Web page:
Across southern Africa governments watch anxiously for signs that the forecast rains will arrive to break the 2015/16 drought that has devastated the region’s economy and left 40 million people, including 40% of the rural population in Malawi and Zimbabwe, facing food shortages that are set to peak next month. Even South Africa, normally a food exporter, is due to import 3.5 million tons of food in the coming months. The crisis throws into sharp relief the region’s need to drought-proof its agriculture, but also increases scrutiny on current investment into irrigation, which has been dominated by one crop: sugar cane.
The sugar industry in southern Africa has increased its output by two-thirds and the (irrigated) land it cultivates by almost 50% over the past 20 years. During this time, three South African companies have expanded their operations across the region where they now account for over 90% of sugar output. In a region where food production is vulnerable to drought, large-scale corporate control of land and water to produce a crop whose consumption is increasingly criticised on health grounds highlights the contradictory forces at work in contemporary African agriculture. An unprecedented collection of papers published this month by the Journal of Southern African Studies explores the dynamics of sugar cane production in seven countries in southern Africa and provides insight into the logic that drives the corporations, governments and local communities involved.
While the collection bears out the specificity of different national contexts, some key factors stand out. First, the sugar industry offers to many African governments a tangible opportunity to develop modern agriculture and sophisticated industrial processing to deliver globally competitive products such as sugar and ethanol. Evidence from these studies questions the modernity and productivity credentials of sugar production in southern Africa, as elsewhere, not least in some of its labour practices. However, in pursuit of agricultural and industrial goals, governments make land and water available through special planning zones, protect their sugar markets from foreign imports and endeavour to build a constituency of support among rural communities through ‘outgrower’ schemes.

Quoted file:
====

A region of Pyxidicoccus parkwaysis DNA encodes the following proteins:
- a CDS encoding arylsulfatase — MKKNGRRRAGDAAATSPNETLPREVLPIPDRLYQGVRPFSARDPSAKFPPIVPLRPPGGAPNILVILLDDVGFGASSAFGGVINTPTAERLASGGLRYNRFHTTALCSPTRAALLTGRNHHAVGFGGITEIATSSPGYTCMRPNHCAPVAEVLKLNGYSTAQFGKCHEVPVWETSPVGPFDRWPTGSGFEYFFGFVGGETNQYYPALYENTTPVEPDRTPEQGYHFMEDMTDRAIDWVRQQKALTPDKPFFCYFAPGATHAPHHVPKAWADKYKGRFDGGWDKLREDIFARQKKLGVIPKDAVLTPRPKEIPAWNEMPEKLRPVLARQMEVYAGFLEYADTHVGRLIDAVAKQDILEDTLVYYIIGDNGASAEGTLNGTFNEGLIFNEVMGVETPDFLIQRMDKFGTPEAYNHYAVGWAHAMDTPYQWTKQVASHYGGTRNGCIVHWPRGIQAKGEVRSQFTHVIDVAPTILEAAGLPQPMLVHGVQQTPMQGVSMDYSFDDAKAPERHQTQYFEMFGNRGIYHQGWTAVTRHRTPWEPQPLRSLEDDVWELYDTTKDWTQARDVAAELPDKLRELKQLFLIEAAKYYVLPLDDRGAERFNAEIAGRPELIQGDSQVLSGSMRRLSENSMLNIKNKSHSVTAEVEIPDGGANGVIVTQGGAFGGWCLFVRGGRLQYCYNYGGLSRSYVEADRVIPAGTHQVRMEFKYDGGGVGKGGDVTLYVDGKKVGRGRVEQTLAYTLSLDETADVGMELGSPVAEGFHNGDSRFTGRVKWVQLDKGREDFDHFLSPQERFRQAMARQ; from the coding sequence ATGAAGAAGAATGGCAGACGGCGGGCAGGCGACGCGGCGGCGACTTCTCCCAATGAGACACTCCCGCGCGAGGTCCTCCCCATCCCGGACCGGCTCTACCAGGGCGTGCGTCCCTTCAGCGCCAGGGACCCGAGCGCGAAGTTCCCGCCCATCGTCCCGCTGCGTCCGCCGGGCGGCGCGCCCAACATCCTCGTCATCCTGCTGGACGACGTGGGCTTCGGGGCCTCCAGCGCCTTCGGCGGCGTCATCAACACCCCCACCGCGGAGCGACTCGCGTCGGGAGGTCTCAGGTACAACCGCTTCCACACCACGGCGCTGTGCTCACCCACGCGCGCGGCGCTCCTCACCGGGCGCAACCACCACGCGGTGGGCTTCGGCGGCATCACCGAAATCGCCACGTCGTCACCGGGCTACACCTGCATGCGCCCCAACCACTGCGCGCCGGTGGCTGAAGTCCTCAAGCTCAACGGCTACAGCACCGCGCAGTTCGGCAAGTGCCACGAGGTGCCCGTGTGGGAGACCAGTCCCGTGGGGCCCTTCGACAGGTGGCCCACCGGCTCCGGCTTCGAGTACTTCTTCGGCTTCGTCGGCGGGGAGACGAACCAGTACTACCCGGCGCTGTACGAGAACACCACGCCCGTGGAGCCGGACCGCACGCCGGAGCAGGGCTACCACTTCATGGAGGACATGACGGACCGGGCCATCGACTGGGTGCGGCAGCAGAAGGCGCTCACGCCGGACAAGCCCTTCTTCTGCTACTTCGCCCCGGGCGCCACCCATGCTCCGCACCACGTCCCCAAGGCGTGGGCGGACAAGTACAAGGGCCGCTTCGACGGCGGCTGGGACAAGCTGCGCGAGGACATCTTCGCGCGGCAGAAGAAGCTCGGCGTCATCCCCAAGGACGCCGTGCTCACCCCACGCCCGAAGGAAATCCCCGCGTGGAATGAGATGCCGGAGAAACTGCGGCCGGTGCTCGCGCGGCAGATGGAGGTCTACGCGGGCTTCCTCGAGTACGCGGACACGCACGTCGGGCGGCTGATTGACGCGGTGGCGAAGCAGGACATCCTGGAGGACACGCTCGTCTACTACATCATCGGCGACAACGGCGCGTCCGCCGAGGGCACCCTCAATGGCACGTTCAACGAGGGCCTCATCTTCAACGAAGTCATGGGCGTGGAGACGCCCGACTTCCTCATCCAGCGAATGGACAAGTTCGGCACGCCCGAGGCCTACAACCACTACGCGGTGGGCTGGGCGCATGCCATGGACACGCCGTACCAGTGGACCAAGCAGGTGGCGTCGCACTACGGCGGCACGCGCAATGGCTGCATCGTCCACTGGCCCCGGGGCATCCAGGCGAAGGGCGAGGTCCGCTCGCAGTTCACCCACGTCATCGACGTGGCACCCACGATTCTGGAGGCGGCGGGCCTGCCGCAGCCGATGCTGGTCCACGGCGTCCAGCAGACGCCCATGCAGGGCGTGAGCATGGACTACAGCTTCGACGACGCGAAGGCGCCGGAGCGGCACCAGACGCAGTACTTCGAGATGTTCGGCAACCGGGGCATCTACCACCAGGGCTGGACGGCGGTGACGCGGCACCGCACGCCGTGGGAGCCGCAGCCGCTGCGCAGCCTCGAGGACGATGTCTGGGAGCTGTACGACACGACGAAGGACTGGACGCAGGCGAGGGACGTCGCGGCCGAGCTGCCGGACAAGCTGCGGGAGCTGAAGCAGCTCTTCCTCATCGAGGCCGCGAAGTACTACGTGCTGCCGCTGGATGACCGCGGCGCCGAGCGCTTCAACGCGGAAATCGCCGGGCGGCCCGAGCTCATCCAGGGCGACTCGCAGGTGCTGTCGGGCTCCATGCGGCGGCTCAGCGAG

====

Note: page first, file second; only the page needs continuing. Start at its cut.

Second, the historical context is important. The rapid expansion of South Africa’s sugar companies across the region was possible by the liberation of South Africa’s businesses from the constraints of apartheid coupled with the budgetary pressure on neighbouring governments to divest themselves of loss-making sugar plantations. Yet such contexts change. The European Union market to which many southern African countries had privileged access has been reformed in the past decade and the South African sugar companies themselves are now the object of takeovers, including by European sugar refiners.
Against this shifting backdrop of international markets and corporate investment in agriculture, stability may seem a problematic concept. Yet, for southern African governments and rural land users perhaps the key trade-off has been between the stability and steady growth of demand for sugar and the volatility of markets for many alternative (food) crops. This year’s drought and the prospect of changing rainfall patterns associated with climate change suggest this trade-off may need further scrutiny. Sugar cane is a highly water-intensive crop requiring ten months or more of growth before harvest. Even if food is to be imported with cash earned from sugar exports, it is likely to be a very inefficient use of water if irrigation is to underpin the region’s food security. Yet, as these studies show, sugar production is a manifestation of many intersecting interests which reflect the historical and economic context of the different countries in southern Africa, as well as their contemporary political and economic dynamics. Efforts to bring about change must rest on an understanding of each local context.